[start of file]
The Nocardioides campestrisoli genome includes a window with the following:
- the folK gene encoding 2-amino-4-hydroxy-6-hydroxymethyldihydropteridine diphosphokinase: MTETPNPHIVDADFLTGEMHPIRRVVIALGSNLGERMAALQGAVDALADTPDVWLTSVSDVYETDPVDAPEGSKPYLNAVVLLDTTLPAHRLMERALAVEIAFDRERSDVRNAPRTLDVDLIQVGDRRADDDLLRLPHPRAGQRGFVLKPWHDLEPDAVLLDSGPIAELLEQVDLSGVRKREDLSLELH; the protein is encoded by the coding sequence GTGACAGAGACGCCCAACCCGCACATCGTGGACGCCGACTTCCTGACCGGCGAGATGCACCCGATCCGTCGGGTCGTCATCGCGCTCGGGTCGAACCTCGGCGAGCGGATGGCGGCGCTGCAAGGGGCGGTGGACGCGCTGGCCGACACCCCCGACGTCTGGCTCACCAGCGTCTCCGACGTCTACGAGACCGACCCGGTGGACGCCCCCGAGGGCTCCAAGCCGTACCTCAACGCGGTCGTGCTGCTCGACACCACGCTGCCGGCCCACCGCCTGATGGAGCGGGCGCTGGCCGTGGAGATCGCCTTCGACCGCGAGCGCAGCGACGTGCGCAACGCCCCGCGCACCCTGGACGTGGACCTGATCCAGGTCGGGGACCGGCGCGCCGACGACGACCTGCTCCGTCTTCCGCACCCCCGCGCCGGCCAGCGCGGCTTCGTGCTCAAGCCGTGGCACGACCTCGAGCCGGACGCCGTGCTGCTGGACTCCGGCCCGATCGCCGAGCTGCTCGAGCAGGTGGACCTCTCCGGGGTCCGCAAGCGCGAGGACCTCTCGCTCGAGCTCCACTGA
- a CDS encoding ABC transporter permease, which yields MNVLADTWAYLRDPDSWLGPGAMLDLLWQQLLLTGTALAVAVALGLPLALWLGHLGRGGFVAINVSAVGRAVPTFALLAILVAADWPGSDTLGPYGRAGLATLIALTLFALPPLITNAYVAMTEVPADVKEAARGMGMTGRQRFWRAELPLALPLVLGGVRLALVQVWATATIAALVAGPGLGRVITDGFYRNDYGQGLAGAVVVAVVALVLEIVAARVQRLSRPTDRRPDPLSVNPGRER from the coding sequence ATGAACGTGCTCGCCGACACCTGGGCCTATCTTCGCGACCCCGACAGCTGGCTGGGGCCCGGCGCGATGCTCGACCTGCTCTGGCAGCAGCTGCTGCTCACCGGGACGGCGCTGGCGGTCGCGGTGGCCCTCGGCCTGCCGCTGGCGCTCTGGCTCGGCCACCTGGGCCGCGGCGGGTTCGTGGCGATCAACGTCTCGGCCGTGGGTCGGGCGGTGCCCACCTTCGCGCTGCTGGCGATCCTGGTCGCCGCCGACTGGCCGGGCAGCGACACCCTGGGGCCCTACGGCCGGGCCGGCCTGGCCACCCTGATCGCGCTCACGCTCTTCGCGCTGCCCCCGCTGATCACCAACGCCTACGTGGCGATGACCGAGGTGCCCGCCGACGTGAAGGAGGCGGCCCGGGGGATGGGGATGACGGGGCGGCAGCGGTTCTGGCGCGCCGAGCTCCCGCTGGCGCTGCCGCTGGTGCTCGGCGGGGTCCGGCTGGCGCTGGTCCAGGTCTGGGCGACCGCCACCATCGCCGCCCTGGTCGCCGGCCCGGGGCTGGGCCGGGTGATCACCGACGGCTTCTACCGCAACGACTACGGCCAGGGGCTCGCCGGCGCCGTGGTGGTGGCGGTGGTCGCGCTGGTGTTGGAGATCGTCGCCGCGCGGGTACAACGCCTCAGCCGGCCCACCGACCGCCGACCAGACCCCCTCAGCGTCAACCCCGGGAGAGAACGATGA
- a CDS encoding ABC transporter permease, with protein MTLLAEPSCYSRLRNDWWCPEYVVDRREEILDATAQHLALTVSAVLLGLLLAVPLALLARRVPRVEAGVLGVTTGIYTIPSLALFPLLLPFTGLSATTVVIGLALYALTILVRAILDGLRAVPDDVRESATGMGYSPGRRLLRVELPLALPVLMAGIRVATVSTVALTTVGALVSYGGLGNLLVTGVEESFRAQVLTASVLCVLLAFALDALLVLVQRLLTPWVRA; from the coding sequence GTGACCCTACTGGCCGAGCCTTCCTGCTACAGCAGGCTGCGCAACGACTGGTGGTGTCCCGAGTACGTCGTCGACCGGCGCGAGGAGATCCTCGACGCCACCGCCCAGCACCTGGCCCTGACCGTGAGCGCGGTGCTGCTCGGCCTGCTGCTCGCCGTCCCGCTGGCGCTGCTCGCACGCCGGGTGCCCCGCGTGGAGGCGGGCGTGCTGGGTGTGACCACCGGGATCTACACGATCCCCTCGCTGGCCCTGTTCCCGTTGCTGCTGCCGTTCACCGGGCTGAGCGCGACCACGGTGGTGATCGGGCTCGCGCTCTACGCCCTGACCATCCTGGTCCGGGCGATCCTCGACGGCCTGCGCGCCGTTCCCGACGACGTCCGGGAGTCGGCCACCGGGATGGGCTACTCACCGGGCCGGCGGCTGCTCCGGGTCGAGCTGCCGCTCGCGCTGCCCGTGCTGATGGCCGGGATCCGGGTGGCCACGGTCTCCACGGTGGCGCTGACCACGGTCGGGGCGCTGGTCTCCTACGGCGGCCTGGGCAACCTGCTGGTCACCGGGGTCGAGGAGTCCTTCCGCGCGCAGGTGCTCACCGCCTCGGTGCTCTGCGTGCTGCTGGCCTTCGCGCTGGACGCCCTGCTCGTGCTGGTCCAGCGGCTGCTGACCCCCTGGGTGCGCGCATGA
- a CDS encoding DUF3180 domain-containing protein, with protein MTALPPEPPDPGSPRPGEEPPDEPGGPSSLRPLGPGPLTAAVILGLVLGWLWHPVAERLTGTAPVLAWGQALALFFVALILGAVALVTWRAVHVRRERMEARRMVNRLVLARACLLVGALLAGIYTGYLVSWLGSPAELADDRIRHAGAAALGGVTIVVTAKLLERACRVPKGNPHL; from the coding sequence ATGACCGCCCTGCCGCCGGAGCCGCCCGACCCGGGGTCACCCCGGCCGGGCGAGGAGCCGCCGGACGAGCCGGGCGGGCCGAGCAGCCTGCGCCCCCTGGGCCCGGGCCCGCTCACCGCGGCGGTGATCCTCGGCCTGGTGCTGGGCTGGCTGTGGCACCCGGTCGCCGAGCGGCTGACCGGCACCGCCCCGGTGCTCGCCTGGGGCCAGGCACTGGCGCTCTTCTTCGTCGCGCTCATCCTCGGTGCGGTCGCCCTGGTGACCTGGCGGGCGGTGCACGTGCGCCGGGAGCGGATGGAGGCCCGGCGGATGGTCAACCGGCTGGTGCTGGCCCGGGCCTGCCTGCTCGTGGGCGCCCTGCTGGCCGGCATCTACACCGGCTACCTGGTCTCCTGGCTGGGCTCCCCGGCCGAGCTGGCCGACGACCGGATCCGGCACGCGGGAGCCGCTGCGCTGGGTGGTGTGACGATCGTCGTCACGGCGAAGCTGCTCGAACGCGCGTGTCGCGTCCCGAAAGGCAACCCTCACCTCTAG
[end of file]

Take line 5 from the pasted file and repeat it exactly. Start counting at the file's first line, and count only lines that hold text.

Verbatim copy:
- a CDS encoding DUF3180 domain-containing protein, with protein MTALPPEPPDPGSPRPGEEPPDEPGGPSSLRPLGPGPLTAAVILGLVLGWLWHPVAERLTGTAPVLAWGQALALFFVALILGAVALVTWRAVHVRRERMEARRMVNRLVLARACLLVGALLAGIYTGYLVSWLGSPAELADDRIRHAGAAALGGVTIVVTAKLLERACRVPKGNPHL; from the coding sequence ATGACCGCCCTGCCGCCGGAGCCGCCCGACCCGGGGTCACCCCGGCCGGGCGAGGAGCCGCCGGACGAGCCGGGCGGGCCGAGCAGCCTGCGCCCCCTGGGCCCGGGCCCGCTCACCGCGGCGGTGATCCTCGGCCTGGTGCTGGGCTGGCTGTGGCACCCGGTCGCCGAGCGGCTGACCGGCACCGCCCCGGTGCTCGCCTGGGGCCAGGCACTGGCGCTCTTCTTCGTCGCGCTCATCCTCGGTGCGGTCGCCCTGGTGACCTGGCGGGCGGTGCACGTGCGCCGGGAGCGGATGGAGGCCCGGCGGATGGTCAACCGGCTGGTGCTGGCCCGGGCCTGCCTGCTCGTGGGCGCCCTGCTGGCCGGCATCTACACCGGCTACCTGGTCTCCTGGCTGGGCTCCCCGGCCGAGCTGGCCGACGACCGGATCCGGCACGCGGGAGCCGCTGCGCTGGGTGGTGTGACGATCGTCGTCACGGCGAAGCTGCTCGAACGCGCGTGTCGCGTCCCGAAAGGCAACCCTCACCTCTAG